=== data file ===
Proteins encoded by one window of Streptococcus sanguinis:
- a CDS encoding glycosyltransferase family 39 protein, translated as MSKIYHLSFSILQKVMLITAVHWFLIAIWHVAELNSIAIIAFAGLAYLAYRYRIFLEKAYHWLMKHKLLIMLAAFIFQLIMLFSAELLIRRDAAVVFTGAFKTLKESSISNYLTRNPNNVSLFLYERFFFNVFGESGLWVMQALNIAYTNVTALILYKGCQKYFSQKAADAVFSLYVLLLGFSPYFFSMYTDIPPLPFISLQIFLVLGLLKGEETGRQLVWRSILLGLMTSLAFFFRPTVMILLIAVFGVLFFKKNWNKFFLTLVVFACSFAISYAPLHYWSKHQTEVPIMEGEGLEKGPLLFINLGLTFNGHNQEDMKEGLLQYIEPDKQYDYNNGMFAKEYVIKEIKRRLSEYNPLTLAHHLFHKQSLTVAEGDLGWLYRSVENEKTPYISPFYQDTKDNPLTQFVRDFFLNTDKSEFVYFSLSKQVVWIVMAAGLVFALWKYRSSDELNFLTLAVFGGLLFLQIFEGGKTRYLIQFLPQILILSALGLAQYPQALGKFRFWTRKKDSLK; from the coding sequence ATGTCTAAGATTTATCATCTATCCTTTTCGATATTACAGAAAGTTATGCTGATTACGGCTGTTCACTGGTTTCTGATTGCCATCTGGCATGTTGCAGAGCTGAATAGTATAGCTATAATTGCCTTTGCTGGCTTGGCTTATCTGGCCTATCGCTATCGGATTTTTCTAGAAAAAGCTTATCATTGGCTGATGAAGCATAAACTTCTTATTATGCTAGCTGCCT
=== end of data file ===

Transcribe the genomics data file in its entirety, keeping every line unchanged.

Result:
Proteins encoded by one window of Streptococcus sanguinis:
- a CDS encoding glycosyltransferase family 39 protein, translated as MSKIYHLSFSILQKVMLITAVHWFLIAIWHVAELNSIAIIAFAGLAYLAYRYRIFLEKAYHWLMKHKLLIMLAAFIFQLIMLFSAELLIRRDAAVVFTGAFKTLKESSISNYLTRNPNNVSLFLYERFFFNVFGESGLWVMQALNIAYTNVTALILYKGCQKYFSQKAADAVFSLYVLLLGFSPYFFSMYTDIPPLPFISLQIFLVLGLLKGEETGRQLVWRSILLGLMTSLAFFFRPTVMILLIAVFGVLFFKKNWNKFFLTLVVFACSFAISYAPLHYWSKHQTEVPIMEGEGLEKGPLLFINLGLTFNGHNQEDMKEGLLQYIEPDKQYDYNNGMFAKEYVIKEIKRRLSEYNPLTLAHHLFHKQSLTVAEGDLGWLYRSVENEKTPYISPFYQDTKDNPLTQFVRDFFLNTDKSEFVYFSLSKQVVWIVMAAGLVFALWKYRSSDELNFLTLAVFGGLLFLQIFEGGKTRYLIQFLPQILILSALGLAQYPQALGKFRFWTRKKDSLK; from the coding sequence ATGTCTAAGATTTATCATCTATCCTTTTCGATATTACAGAAAGTTATGCTGATTACGGCTGTTCACTGGTTTCTGATTGCCATCTGGCATGTTGCAGAGCTGAATAGTATAGCTATAATTGCCTTTGCTGGCTTGGCTTATCTGGCCTATCGCTATCGGATTTTTCTAGAAAAAGCTTATCATTGGCTGATGAAGCATAAACTTCTTATTATGCTAGCTGCCT